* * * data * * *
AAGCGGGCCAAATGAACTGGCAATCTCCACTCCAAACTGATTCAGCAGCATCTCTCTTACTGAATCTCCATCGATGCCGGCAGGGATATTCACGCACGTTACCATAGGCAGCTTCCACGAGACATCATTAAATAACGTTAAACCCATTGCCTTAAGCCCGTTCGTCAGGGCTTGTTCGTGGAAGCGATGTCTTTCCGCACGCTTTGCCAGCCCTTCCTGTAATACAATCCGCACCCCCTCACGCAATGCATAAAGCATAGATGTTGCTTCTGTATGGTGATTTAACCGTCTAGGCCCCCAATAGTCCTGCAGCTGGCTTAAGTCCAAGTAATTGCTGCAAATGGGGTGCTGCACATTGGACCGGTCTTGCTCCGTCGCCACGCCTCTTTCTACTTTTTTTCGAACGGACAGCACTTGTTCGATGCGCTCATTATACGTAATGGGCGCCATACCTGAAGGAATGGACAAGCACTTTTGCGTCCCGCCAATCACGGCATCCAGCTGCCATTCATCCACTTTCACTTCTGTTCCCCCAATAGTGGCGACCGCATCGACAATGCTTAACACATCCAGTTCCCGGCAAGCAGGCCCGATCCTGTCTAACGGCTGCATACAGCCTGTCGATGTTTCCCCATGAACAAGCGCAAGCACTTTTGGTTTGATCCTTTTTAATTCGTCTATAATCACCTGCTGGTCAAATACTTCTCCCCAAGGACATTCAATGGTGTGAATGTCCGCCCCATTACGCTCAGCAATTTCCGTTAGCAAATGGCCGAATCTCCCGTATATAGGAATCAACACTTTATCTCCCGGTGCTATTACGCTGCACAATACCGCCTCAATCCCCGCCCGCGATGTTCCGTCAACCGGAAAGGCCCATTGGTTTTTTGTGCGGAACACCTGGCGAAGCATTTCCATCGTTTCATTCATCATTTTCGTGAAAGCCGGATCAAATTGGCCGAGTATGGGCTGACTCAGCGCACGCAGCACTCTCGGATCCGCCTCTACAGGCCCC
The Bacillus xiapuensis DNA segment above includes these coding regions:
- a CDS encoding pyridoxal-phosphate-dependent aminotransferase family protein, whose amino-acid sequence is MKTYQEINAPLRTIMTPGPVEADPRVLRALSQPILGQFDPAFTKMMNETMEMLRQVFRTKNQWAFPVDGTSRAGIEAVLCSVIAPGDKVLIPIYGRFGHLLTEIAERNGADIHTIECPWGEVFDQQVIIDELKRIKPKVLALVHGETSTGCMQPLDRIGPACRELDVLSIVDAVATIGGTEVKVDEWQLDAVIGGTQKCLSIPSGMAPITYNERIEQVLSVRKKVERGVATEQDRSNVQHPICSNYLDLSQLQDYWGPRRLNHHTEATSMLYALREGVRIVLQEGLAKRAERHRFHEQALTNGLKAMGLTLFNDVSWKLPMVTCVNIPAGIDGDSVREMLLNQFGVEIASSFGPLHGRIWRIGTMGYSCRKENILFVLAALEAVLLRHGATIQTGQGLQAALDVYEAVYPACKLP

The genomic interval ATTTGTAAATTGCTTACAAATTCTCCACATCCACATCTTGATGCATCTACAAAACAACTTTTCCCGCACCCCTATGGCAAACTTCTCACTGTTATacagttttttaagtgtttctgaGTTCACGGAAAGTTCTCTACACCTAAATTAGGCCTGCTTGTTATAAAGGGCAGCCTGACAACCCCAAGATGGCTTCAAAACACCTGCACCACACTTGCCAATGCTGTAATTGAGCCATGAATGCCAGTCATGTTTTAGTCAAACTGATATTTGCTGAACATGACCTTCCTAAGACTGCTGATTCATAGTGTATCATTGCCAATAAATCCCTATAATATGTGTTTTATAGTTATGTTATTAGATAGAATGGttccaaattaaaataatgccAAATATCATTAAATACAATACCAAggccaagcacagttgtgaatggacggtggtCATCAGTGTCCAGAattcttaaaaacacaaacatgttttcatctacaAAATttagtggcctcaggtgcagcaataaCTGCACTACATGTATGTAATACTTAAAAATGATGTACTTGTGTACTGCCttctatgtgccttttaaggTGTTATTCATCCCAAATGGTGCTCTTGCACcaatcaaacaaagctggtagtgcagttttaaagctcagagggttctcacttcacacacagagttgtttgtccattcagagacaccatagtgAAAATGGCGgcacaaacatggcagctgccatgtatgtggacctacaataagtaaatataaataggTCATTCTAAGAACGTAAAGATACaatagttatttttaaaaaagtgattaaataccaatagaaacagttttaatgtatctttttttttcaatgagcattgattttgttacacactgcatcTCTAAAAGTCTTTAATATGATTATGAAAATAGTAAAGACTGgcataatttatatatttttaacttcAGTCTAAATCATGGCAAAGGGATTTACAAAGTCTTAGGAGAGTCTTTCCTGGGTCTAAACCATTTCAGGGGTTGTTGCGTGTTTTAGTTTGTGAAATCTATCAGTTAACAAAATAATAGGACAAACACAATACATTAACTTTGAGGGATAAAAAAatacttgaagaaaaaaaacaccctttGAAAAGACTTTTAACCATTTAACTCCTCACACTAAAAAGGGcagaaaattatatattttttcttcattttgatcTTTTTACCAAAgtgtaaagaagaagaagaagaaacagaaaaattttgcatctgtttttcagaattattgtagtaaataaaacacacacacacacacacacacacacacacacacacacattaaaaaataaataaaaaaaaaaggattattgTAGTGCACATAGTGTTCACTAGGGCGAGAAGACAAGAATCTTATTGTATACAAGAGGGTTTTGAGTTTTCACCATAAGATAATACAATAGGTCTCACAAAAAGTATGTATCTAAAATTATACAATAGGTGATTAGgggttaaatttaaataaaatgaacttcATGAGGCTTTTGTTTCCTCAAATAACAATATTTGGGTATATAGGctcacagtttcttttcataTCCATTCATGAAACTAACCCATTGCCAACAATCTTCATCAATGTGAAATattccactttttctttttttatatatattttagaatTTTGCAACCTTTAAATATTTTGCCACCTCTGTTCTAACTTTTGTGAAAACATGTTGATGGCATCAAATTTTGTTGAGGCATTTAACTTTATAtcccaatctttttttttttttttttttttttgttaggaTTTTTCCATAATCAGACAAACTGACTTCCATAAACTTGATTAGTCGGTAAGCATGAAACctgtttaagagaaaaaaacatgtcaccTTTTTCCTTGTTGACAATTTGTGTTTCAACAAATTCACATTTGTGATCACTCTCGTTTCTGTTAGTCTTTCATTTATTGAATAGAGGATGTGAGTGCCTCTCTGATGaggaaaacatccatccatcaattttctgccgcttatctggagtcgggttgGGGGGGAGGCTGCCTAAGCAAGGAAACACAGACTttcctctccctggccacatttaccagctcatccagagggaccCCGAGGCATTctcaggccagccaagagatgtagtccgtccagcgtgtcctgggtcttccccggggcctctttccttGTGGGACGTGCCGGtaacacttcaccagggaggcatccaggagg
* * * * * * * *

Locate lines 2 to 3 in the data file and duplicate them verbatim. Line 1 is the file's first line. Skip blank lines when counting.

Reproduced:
The Bacillus xiapuensis DNA segment above includes these coding regions:
- a CDS encoding pyridoxal-phosphate-dependent aminotransferase family protein, whose amino-acid sequence is MKTYQEINAPLRTIMTPGPVEADPRVLRALSQPILGQFDPAFTKMMNETMEMLRQVFRTKNQWAFPVDGTSRAGIEAVLCSVIAPGDKVLIPIYGRFGHLLTEIAERNGADIHTIECPWGEVFDQQVIIDELKRIKPKVLALVHGETSTGCMQPLDRIGPACRELDVLSIVDAVATIGGTEVKVDEWQLDAVIGGTQKCLSIPSGMAPITYNERIEQVLSVRKKVERGVATEQDRSNVQHPICSNYLDLSQLQDYWGPRRLNHHTEATSMLYALREGVRIVLQEGLAKRAERHRFHEQALTNGLKAMGLTLFNDVSWKLPMVTCVNIPAGIDGDSVREMLLNQFGVEIASSFGPLHGRIWRIGTMGYSCRKENILFVLAALEAVLLRHGATIQTGQGLQAALDVYEAVYPACKLP